When I pay state sales tax and file my federal tax return at the end of the year, I know that my hard-earned dollars are going to educate the future, to upkeep and create roads and highways, to protect American borders, and–heaven forbid it happen–put out a fire if my house was ablaze. That being said, I do not expect my tax dollars to sic a dog on me, force me to have invasive medical procedures, or open fire on any children I may have in my vehicle.
I know what you are thinking: Police officers are our friends; their sole purpose is to protect us. In fact, for generations the public has told their children that they can ALWAYS trust a police officer.
Allow me to share with you the following stories of police brutality, and then you tell me: Will you continue to tell your children to always trust police officers and law enforcement officials?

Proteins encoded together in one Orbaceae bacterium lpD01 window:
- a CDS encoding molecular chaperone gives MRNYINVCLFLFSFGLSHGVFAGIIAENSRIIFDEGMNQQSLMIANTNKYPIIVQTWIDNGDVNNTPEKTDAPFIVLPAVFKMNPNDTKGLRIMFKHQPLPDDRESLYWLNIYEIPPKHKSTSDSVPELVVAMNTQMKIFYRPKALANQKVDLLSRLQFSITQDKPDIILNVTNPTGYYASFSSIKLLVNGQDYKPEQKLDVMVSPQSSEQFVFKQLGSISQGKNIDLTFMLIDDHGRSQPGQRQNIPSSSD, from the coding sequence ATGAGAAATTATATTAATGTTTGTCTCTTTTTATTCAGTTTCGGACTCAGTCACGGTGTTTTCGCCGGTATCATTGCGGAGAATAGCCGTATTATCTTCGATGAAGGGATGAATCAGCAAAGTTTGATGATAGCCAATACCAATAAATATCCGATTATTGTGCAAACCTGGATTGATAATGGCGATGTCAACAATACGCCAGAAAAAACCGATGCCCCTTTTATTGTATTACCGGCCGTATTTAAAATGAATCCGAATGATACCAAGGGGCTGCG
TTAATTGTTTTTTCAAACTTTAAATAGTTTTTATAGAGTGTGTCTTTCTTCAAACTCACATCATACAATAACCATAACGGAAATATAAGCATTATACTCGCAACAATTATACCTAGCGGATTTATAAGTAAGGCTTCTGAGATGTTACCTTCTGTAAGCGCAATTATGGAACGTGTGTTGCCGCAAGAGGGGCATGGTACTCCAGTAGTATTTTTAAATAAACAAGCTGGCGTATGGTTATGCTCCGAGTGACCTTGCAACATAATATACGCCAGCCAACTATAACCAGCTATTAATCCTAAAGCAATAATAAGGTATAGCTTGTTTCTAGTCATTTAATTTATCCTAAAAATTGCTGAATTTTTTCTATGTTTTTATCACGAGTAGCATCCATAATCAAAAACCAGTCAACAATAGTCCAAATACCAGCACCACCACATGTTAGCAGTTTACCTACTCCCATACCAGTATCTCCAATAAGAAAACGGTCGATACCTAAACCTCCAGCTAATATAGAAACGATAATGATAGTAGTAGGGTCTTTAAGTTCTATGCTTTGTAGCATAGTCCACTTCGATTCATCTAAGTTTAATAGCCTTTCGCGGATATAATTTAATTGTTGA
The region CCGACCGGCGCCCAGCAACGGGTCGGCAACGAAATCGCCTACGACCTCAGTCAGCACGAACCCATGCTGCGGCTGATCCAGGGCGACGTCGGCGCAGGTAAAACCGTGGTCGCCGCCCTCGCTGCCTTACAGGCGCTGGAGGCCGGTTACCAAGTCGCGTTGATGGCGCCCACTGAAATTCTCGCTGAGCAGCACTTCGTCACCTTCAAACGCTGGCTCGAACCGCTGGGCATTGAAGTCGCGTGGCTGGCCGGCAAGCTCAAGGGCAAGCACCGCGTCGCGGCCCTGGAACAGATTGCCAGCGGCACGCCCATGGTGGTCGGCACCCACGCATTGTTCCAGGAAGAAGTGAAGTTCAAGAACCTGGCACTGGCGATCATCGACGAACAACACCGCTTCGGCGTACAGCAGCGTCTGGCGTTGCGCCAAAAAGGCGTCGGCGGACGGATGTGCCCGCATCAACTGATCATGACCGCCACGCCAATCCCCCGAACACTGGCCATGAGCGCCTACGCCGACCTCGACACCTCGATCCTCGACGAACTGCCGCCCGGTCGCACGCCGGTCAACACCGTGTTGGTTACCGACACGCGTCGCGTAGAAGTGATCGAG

I’m not looking to put together a complete, historical list of police brutality; however, that is certainly something that could be accomplished. Police brutality has been a growing problem dating back decades.
The National Civil Rights Movement was successful in part because of the national attention brought to the movement by police brutality widespread in states such as Alabama. While nonviolent protesters planned a march from Selma, Alabama, to Montgomery, Alabama, police officers gassed marchers with tear gas and beat them.
The name Rodney King has now become synonymous with police violence and brutality. Upon receiving his beatdown from him tax dollars, several “copwatch” organizations came into fruition. With these organizations, the nation has done a much better job of tracking and publicizing the rampant police brutality.